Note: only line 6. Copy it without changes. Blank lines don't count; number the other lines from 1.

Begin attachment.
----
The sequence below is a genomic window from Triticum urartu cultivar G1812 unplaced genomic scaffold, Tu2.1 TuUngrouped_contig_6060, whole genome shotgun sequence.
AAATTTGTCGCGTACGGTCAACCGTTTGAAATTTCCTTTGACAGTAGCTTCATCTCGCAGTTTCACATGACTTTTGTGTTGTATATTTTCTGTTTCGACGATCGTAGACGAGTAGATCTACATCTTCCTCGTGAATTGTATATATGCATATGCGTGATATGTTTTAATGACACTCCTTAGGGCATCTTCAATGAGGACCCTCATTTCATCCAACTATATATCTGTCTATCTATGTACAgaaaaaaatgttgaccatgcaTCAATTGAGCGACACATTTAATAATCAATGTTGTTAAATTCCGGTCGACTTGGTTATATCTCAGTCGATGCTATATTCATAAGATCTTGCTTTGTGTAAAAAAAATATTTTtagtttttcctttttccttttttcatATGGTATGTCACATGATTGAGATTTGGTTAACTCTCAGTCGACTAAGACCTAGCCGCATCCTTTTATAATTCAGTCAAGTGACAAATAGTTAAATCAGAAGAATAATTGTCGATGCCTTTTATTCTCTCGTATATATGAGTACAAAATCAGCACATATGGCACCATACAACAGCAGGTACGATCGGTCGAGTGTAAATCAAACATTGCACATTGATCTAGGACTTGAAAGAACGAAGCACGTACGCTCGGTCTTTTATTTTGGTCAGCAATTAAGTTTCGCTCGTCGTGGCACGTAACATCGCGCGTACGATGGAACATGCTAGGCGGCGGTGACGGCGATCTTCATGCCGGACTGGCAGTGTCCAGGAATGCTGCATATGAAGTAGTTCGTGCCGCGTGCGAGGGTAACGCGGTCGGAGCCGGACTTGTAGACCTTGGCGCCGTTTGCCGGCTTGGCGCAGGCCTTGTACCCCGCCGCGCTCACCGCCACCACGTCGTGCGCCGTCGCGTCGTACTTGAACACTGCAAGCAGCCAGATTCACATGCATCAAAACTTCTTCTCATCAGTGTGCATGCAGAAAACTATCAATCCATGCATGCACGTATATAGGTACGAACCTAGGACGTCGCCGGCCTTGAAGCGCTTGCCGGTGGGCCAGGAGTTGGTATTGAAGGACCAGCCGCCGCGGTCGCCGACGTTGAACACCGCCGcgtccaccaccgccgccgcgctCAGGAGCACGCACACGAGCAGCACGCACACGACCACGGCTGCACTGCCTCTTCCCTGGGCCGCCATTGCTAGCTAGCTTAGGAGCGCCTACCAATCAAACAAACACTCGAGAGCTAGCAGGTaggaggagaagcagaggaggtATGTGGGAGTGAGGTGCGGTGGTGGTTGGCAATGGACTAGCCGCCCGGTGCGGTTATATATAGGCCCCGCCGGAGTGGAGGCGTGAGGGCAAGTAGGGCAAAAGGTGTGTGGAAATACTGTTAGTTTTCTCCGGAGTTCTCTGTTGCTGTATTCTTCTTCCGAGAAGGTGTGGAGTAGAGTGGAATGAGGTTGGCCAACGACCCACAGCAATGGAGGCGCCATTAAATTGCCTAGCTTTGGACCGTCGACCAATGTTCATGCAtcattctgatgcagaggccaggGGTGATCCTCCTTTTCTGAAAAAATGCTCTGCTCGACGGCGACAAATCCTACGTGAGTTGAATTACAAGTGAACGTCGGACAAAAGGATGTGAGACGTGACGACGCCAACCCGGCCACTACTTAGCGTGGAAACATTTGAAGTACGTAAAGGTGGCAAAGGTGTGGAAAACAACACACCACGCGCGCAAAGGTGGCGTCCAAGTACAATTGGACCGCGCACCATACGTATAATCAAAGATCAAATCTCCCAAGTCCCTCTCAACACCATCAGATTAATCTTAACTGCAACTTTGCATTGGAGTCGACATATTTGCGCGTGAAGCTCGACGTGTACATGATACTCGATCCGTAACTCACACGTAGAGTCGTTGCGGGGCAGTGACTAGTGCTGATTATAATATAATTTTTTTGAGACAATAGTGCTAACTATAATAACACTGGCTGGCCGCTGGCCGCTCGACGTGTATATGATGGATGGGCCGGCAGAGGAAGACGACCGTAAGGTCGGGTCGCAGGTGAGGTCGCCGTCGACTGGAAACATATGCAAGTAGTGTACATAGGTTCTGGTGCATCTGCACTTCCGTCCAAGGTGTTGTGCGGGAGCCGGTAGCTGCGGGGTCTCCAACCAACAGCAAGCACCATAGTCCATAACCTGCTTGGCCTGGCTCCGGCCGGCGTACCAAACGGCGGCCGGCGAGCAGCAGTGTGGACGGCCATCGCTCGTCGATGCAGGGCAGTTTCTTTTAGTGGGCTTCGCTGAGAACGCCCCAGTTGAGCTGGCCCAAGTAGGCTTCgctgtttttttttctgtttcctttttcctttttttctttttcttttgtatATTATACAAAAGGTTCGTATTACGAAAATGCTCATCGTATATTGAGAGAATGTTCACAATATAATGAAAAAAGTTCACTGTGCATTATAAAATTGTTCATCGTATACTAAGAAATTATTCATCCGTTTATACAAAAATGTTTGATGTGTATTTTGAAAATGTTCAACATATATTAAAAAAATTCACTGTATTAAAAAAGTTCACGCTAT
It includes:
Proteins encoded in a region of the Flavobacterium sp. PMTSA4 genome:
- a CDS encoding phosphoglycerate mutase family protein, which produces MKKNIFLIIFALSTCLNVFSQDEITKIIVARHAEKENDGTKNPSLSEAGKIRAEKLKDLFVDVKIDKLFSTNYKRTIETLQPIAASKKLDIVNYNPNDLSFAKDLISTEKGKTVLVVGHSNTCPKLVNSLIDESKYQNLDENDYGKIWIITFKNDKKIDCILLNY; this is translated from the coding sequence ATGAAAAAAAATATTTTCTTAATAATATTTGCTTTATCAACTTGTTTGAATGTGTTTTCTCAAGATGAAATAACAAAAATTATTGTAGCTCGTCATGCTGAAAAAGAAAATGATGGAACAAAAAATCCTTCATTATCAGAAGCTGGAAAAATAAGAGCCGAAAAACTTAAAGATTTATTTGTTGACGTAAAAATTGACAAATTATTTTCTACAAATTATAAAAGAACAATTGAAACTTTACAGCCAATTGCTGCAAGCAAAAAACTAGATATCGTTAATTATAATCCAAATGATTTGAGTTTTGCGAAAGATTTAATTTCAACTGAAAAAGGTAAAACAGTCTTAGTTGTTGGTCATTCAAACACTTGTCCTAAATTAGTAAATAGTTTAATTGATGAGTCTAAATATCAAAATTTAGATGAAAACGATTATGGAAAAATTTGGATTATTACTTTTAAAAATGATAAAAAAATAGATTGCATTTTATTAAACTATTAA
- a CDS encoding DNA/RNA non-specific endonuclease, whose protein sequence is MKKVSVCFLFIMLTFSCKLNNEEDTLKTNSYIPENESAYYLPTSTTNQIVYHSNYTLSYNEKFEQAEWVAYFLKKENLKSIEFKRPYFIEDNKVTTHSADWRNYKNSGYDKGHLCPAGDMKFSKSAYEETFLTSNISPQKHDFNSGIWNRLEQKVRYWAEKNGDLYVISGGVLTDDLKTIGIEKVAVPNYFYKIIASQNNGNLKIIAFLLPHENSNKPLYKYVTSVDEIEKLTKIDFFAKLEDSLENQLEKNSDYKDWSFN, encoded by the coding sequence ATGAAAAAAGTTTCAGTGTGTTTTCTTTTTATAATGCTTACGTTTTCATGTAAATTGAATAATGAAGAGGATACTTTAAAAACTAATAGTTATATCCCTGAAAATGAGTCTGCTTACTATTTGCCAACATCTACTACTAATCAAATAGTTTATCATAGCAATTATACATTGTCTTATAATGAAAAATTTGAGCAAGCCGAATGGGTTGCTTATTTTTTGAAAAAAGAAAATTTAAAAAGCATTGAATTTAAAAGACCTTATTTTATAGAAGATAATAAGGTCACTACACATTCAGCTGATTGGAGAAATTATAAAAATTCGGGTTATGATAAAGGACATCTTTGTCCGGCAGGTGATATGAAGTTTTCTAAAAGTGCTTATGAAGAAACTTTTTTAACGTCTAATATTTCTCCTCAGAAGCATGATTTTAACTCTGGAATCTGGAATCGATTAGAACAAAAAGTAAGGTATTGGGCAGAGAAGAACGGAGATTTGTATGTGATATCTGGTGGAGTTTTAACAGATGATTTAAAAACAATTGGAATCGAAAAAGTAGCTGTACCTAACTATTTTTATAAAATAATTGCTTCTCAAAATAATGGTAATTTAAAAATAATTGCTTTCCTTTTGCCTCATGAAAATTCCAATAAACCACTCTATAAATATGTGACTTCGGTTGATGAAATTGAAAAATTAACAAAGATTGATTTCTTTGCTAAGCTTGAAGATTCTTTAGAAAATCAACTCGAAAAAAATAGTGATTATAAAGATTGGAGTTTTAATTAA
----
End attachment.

- a CDS encoding DNA/RNA non-specific endonuclease, whose protein sequence is MKKVSVCFLFIMLTFSCKLNNEEDTLKTNSYIPENESAYYLPTSTTNQIVYHSNYTLSYNEKFEQAEWVAYFLKKENLKSIEFKRPYFIEDNKVTTHSADWRNYKNSGYDKGHLCPAGDMKFSKSAYEETFLTSNISPQKHDFNSGIWNRLEQKVRYWAEKNGDLYVISGGVLTDDLKTIGIEKVAVPNYFYKIIASQNNGNLKIIAFLLPHENSNKPLYKYVTSVDEIEKLTKIDFFAKLEDSLENQLEKNSDYKDWSFN, encoded by the coding sequence ATGAAAAAAGTTTCAGTGTGTTTTCTTTTTATAATGCTTACGTTTTCATGTAAATTGAATAATGAAGAGGATACTTTAAAAACTAATAGTTATATCCCTGAAAATGAGTCTGCTTACTATTTGCCAACATCTACTACTAATCAAATAGTTTATCATAGCAATTATACATTGTCTTATAATGAAAAATTTGAGCAAGCCGAATGGGTTGCTTATTTTTTGAAAAAAGAAAATTTAAAAAGCATTGAATTTAAAAGACCTTATTTTATAGAAGATAATAAGGTCACTACACATTCAGCTGATTGGAGAAATTATAAAAATTCGGGTTATGATAAAGGACATCTTTGTCCGGCAGGTGATATGAAGTTTTCTAAAAGTGCTTATGAAGAAACTTTTTTAACGTCTAATATTTCTCCTCAGAAGCATGATTTTAACTCTGGAATCTGGAATCGATTAGAACAAAAAGTAAGGTATTGGGCAGAGAAGAACGGAGATTTGTATGTGATATCTGGTGGAGTTTTAACAGATGATTTAAAAACAATTGGAATCGAAAAAGTAGCTGTACCTAACTATTTTTATAAAATAATTGCTTCTCAAAATAATGGTAATTTAAAAATAATTGCTTTCCTTTTGCCTCATGAAAATTCCAATAAACCACTCTATAAATATGTGACTTCGGTTGATGAAATTGAAAAATTAACAAAGATTGATTTCTTTGCTAAGCTTGAAGATTCTTTAGAAAATCAACTCGAAAAAAATAGTGATTATAAAGATTGGAGTTTTAATTAA